Prepare your pet an overnight kit
Before the day of your big move, prepare an easily-accessible 'overnight kit' that has enough dog food, kitty litter, toys and grooming tools to sustain your pet and keep them comfortable during the first few days of unpacking. Does your pet have a favorite toy or treat? Make sure it’s accounted for and ready to be put into action!
Contact your veterinarian
Does your pet require any prescription medication or follow a yearly check up with the same vet? If you're moving out of the area, do not forget to inform your vet so you can take necessary records with you and refill any prescription medications. Them, ask if they can recommend another vet in your new area. If you’ve been seeing the same vet for a long time, they will know your pet and their needs and be able to recommend quality vets for your pets specific needs.
Keep your pet away from the moving action
During the move itself, the best way to reduce stress on an animal is to keep them in the quietest area possible. If you don't want to leave them with a friend or a kennel for the day, at least remove them from all the noise and hassle. This could mean emptying a bedroom on another floor and closing the door, or putting them in their carrier or kennel in the garage or car (take proper caution to ensure they'll be at a safe temperature and that they have water and food if they will be there for some time). If you do choose to keep them in a separated room, make sure you check in on them regularly, and try to feed or walk them at the time you usually would; having some sense of a routine in the midst of all the changes will help ease stress a lot!
Take your pet in your personal vehicle
Take the pet to the new house in your own vehicle, not the moving truck. Cats and small dogs can be put in a carrier in the back seat, which can then be secured with a seatbelt. A bigger dog can be moved in a kennel in the back of the car; and you may need to put seats down. Some animals feel more comfortable if you throw a blanket over their carrier during the car ride so they can't see the environment changing outside. If your pet loves rides though, these extra steps aren’t as necessary, as you and your pet probably have a routine for window gazing!
Don’t let your pet out until you’ve arrived
Be careful when transporting the animal to your new neighborhood because if they get out they can easily get lost. Once they're in the car, it's important to not open the kennel until the pet is in the new home, even if the pet is usually well-behaved or docile. Give them a few days in the new home to adjust. Tip for cat owners: more and more people are keeping their cats indoors for safety reasons, and a move is a good opportunity to get them used to being inside as they won't be used to being allowed out in the new home. Use this transition to your advantage.
At the new home, keep your pet secluded
Move the house before you move the pet. Set up as much as you can, even just in a room, before you introduce the animal to the new home. Confine them to a section of the house while they slowly adjust to their surroundings. Give your pet lots of attention and introduce familiar objects like toys or blankets as soon as possible. Make them feel as at home as you do!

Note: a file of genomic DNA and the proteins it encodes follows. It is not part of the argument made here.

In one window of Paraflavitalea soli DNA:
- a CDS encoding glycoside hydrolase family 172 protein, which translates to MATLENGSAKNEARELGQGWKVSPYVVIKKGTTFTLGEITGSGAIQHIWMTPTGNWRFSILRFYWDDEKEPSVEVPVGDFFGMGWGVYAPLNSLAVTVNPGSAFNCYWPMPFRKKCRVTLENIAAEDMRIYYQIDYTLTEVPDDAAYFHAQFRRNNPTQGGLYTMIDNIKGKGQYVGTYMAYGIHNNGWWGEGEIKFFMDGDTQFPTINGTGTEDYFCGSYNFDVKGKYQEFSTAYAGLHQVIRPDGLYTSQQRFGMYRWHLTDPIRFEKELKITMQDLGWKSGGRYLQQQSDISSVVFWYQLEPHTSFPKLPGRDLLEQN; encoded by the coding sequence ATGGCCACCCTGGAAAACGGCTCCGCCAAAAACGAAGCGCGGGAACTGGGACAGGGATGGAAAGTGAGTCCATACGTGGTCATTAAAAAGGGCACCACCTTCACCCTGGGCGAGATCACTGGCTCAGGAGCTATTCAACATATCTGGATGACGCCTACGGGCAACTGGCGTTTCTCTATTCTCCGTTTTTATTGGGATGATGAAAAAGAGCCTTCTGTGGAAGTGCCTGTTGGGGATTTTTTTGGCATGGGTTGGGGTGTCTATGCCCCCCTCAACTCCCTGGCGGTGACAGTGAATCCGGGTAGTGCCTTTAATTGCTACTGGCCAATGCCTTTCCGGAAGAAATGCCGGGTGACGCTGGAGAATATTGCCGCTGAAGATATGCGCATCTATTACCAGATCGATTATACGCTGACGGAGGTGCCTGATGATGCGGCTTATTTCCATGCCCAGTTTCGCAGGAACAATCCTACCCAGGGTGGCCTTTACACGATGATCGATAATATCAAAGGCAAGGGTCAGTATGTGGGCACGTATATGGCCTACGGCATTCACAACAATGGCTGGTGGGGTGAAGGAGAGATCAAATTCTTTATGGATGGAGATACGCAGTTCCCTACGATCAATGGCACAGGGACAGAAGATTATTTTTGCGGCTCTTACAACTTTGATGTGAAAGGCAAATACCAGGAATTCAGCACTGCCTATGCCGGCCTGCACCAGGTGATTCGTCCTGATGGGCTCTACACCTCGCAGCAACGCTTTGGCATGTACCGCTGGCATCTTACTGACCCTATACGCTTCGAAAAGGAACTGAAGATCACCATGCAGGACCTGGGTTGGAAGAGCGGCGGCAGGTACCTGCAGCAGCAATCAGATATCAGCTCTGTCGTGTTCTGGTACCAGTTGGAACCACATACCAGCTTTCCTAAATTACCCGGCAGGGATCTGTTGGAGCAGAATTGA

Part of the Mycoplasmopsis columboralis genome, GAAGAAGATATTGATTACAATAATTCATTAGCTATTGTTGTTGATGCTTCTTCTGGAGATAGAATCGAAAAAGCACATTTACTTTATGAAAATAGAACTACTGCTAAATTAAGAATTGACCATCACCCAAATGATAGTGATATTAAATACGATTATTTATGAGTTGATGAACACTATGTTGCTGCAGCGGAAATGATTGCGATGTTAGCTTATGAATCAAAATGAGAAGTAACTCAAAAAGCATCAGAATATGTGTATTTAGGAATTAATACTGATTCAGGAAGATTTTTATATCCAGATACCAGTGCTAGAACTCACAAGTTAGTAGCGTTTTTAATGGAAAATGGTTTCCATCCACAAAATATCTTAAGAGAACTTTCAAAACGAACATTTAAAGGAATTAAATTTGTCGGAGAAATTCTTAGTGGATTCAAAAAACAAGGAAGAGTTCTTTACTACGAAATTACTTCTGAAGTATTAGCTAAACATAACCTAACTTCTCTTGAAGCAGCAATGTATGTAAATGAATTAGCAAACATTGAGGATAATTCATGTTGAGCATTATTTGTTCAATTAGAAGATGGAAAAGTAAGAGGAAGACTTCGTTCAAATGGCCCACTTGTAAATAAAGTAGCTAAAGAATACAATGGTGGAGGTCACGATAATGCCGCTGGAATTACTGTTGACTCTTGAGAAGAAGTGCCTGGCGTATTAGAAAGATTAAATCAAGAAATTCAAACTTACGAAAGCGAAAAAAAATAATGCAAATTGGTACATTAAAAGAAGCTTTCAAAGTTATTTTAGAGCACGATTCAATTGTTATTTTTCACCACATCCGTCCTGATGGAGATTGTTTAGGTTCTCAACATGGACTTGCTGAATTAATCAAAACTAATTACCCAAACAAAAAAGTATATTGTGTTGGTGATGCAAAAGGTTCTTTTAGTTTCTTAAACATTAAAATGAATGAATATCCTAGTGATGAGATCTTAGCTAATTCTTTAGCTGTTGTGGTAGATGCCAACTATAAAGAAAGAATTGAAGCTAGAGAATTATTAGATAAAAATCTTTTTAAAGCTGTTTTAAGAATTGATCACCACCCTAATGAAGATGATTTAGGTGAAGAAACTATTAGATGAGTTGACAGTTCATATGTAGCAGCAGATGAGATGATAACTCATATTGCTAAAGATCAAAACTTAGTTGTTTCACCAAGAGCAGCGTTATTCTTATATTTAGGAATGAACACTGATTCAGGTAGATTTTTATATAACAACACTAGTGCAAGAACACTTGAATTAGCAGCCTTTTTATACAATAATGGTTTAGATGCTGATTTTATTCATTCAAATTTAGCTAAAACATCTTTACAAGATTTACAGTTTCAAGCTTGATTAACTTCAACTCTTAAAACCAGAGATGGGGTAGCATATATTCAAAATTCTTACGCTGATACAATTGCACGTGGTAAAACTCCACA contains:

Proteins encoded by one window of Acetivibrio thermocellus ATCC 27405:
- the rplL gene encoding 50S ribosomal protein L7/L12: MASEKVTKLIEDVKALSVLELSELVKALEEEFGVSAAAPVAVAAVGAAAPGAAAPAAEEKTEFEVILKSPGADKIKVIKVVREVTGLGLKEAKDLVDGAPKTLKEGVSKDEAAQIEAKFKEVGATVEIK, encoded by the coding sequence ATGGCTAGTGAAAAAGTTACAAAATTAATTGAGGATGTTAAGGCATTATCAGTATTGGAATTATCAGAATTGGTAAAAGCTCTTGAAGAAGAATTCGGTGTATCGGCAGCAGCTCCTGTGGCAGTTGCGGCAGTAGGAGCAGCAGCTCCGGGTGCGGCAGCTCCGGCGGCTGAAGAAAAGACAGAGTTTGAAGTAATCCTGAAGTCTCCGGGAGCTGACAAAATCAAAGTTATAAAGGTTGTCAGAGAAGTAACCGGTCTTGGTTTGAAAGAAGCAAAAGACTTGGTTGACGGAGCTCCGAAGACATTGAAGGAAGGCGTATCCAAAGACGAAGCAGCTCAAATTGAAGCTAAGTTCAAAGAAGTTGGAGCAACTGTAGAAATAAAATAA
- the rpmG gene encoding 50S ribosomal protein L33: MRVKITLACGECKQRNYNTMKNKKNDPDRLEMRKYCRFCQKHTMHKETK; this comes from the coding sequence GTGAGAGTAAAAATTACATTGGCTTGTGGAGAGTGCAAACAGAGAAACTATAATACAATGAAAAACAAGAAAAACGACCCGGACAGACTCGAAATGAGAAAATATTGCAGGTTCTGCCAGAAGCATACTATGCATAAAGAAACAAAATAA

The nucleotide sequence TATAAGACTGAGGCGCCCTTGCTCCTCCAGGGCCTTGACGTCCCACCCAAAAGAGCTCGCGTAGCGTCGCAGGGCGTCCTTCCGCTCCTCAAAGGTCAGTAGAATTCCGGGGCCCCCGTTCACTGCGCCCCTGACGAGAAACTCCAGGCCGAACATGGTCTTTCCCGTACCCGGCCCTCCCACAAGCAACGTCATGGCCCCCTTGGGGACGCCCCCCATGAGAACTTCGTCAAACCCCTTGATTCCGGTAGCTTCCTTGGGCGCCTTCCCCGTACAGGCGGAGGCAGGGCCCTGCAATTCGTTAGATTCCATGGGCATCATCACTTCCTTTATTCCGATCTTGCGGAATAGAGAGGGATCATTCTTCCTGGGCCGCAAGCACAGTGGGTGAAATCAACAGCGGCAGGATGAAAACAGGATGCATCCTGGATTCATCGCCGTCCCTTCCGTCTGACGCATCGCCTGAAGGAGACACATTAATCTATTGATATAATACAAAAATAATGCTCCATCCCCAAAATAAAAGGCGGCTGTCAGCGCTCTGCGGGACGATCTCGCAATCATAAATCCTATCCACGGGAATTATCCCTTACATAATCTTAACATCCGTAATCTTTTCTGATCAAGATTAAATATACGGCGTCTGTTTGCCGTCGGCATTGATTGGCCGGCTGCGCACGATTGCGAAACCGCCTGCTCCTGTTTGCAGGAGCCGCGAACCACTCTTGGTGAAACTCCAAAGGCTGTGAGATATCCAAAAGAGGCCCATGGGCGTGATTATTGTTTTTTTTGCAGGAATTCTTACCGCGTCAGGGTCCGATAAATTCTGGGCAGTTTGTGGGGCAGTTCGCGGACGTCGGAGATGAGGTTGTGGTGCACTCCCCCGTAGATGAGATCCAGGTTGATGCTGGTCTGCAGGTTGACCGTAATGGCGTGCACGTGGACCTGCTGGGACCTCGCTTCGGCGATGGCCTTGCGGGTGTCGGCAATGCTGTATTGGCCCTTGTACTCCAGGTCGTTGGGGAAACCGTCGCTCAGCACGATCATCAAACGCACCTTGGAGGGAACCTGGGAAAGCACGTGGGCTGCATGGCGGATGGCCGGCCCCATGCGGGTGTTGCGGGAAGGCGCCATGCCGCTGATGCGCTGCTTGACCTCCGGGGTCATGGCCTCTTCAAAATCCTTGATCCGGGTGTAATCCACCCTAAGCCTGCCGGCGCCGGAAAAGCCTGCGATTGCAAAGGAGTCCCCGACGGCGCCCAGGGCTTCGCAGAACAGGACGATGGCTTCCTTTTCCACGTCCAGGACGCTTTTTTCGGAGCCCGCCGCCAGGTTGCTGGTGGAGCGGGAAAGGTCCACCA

Pet proof your new home
This is new territory for your pet, which means they might explore more than usual. It is a good idea to pet-proof your new home quickly. Tuck away electrical cords, plug up nooks where your pet could get stuck, make sure that all windows have secure screens, remove any poisonous houseplants and confirm that no pest-control poison traps have been left anywhere in the house.
How long does it take for a pet to adjust to a new home?
When you arrive at your new home at the end of your long journey, it will be tempting to set your dog or cat loose in the house to explore. However, a new and unfamiliar space can be overwhelming to your pets.
- Start by allowing them to adjust to one room—their “home base”—which should include their favorite toys, treats, water and food bowls and litter box for cats.
- When they seem comfortable, gradually introduce them to other rooms in the house, while keeping some doors shut.
- You can relocate your cat’s litter box from the “home base” room to a more permanent location by moving it slowly over time. Try moving the litter box one foot forward each day.
With patience, your cat or dog will be king or queen of your new home in no time!
How do you move long distance with a pet?
Many airlines allow pets aboard their flights, but some are more pet friendly than others. Comparing the policies, requirements, and pet fees will help you make a good decision about this method of travel with your pet. If your dog or cat is small enough to fit inside an airline-approved carrier, they can fly in the cabin with you.
Larger animals and exotic pets not allowed in the cabin will have to fly in the aircraft’s baggage compartment or be shipped as cargo. Be sure to thoroughly read the airline’s requirements for appropriate containers and their detailed instructions on preparing your pet for transport.
Also be aware that weather conditions may impact animals flying in the cargo hold. Airlines will not transport animals when extreme cold or hot temperatures could threaten their health, and that could impact your move.